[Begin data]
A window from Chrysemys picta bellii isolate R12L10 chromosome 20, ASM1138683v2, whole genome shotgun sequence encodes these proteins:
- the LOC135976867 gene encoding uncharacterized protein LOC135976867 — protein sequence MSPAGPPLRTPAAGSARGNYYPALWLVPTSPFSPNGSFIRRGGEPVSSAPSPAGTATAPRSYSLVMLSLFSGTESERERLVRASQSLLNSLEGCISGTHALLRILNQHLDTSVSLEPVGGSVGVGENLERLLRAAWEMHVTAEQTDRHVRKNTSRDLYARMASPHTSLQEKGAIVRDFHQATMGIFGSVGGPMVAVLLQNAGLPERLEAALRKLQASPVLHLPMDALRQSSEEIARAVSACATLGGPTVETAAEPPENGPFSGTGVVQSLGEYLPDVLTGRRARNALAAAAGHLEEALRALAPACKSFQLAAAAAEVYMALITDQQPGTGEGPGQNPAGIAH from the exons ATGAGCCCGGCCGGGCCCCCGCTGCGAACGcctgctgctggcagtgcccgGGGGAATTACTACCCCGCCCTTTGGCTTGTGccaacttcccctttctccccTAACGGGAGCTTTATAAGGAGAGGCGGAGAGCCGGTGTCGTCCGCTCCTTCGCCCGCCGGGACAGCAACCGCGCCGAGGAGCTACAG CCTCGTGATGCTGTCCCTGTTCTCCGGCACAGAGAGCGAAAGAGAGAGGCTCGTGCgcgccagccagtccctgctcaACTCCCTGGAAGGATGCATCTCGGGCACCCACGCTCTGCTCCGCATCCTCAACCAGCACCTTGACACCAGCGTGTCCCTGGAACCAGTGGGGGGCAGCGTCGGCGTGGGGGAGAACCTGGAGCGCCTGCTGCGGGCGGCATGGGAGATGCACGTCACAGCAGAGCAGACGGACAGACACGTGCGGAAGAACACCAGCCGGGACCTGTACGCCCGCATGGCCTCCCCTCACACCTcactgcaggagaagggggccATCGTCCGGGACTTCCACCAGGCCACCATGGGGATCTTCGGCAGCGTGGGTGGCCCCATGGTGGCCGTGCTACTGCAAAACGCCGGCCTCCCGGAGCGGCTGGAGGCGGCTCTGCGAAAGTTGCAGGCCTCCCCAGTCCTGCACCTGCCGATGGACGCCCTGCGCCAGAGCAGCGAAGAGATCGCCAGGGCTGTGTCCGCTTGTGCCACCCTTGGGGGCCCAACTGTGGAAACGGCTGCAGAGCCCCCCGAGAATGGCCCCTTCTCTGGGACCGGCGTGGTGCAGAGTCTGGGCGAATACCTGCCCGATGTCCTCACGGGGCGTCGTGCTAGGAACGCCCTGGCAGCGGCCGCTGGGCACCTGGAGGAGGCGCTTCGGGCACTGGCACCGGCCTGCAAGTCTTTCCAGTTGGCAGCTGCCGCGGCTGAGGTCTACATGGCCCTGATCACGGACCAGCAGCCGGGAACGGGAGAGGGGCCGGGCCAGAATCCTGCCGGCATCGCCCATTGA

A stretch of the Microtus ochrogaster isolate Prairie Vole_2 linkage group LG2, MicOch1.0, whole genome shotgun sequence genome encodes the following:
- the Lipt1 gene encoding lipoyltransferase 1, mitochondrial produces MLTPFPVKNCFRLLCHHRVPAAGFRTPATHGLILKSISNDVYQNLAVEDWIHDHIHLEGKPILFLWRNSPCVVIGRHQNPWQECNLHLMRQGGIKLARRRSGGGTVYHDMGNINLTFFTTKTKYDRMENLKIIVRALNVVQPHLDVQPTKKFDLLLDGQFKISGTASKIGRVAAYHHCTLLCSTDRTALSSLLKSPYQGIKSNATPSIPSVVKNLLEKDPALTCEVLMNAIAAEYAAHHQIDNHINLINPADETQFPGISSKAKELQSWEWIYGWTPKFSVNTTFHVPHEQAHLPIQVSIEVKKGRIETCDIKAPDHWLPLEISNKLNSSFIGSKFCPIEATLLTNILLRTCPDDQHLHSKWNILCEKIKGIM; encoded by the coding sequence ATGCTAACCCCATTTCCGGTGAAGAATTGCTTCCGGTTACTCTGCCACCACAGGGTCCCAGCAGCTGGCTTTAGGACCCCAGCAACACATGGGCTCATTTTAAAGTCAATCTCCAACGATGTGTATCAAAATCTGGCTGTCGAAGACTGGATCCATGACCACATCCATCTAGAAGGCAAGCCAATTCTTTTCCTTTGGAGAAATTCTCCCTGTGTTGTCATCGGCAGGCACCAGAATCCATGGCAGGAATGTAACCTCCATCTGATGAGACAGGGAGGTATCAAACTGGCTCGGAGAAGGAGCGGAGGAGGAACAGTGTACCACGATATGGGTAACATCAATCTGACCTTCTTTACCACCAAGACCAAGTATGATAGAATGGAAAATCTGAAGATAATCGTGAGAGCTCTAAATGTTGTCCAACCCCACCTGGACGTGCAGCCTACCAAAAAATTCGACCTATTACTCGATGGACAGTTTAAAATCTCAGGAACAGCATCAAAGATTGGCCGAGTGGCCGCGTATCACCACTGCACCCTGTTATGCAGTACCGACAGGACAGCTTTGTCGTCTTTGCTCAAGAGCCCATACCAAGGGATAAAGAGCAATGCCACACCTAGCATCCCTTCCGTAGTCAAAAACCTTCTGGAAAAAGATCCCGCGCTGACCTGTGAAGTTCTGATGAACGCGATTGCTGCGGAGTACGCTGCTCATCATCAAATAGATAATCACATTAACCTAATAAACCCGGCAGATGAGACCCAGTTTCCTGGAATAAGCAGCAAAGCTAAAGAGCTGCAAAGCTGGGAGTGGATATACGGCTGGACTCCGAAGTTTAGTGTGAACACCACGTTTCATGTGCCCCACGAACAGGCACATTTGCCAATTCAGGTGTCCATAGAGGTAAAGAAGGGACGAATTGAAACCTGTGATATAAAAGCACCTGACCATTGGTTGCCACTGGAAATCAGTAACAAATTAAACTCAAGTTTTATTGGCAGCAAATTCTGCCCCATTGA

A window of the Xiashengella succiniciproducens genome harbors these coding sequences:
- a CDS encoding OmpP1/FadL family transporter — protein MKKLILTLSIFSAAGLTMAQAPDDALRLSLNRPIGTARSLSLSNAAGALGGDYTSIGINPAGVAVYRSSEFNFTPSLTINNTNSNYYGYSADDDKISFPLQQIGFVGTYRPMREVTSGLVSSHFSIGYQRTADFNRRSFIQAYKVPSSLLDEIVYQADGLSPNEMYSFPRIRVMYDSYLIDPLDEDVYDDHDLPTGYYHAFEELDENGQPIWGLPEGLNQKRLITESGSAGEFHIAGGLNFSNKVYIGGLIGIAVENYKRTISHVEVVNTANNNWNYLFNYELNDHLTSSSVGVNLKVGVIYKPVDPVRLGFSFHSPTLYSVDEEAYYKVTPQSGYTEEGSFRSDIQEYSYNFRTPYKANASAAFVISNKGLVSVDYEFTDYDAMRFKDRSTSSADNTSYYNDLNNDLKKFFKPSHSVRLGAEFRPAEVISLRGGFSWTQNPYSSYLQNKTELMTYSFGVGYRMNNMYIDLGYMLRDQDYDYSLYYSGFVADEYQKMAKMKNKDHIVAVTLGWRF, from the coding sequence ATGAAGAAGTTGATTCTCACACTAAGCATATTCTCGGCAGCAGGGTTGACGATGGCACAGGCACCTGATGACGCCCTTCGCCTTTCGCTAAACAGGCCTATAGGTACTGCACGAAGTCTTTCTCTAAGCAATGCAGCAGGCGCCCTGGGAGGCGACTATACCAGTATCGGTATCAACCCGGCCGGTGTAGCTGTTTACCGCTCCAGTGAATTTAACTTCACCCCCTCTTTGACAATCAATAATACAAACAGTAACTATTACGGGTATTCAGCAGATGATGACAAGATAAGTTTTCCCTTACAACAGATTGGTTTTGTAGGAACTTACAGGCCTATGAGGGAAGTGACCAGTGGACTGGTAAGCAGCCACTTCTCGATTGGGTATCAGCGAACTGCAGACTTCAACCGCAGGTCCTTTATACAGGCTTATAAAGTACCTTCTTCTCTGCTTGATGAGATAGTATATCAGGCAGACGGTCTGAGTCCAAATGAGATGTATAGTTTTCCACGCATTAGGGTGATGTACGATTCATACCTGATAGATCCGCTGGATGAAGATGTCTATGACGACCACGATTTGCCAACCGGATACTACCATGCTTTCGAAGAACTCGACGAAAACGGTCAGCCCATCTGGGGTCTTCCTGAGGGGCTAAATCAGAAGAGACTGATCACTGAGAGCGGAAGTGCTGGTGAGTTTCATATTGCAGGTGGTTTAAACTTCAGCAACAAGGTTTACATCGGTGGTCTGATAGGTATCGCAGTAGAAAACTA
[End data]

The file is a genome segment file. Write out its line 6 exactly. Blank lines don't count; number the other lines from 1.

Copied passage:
- a CDS encoding OmpP1/FadL family transporter — protein MKKLILTLSIFSAAGLTMAQAPDDALRLSLNRPIGTARSLSLSNAAGALGGDYTSIGINPAGVAVYRSSEFNFTPSLTINNTNSNYYGYSADDDKISFPLQQIGFVGTYRPMREVTSGLVSSHFSIGYQRTADFNRRSFIQAYKVPSSLLDEIVYQADGLSPNEMYSFPRIRVMYDSYLIDPLDEDVYDDHDLPTGYYHAFEELDENGQPIWGLPEGLNQKRLITESGSAGEFHIAGGLNFSNKVYIGGLIGIAVENYKRTISHVEVVNTANNNWNYLFNYELNDHLTSSSVGVNLKVGVIYKPVDPVRLGFSFHSPTLYSVDEEAYYKVTPQSGYTEEGSFRSDIQEYSYNFRTPYKANASAAFVISNKGLVSVDYEFTDYDAMRFKDRSTSSADNTSYYNDLNNDLKKFFKPSHSVRLGAEFRPAEVISLRGGFSWTQNPYSSYLQNKTELMTYSFGVGYRMNNMYIDLGYMLRDQDYDYSLYYSGFVADEYQKMAKMKNKDHIVAVTLGWRF, from the coding sequence ATGAAGAAGTTGATTCTCACACTAAGCATATTCTCGGCAGCAGGGTTGACGATGGCACAGGCACCTGATGACGCCCTTCGCCTTTCGCTAAACAGGCCTATAGGTACTGCACGAAGTCTTTCTCTAAGCAATGCAGCAGGCGCCCTGGGAGGCGACTATACCAGTATCGGTATCAACCCGGCCGGTGTAGCTGTTTACCGCTCCAGTGAATTTAACTTCACCCCCTCTTTGACAATCAATAATACAAACAGTAACTATTACGGGTATTCAGCAGATGATGACAAGATAAGTTTTCCCTTACAACAGATTGGTTTTGTAGGAACTTACAGGCCTATGAGGGAAGTGACCAGTGGACTGGTAAGCAGCCACTTCTCGATTGGGTATCAGCGAACTGCAGACTTCAACCGCAGGTCCTTTATACAGGCTTATAAAGTACCTTCTTCTCTGCTTGATGAGATAGTATATCAGGCAGACGGTCTGAGTCCAAATGAGATGTATAGTTTTCCACGCATTAGGGTGATGTACGATTCATACCTGATAGATCCGCTGGATGAAGATGTCTATGACGACCACGATTTGCCAACCGGATACTACCATGCTTTCGAAGAACTCGACGAAAACGGTCAGCCCATCTGGGGTCTTCCTGAGGGGCTAAATCAGAAGAGACTGATCACTGAGAGCGGAAGTGCTGGTGAGTTTCATATTGCAGGTGGTTTAAACTTCAGCAACAAGGTTTACATCGGTGGTCTGATAGGTATCGCAGTAGAAAACTA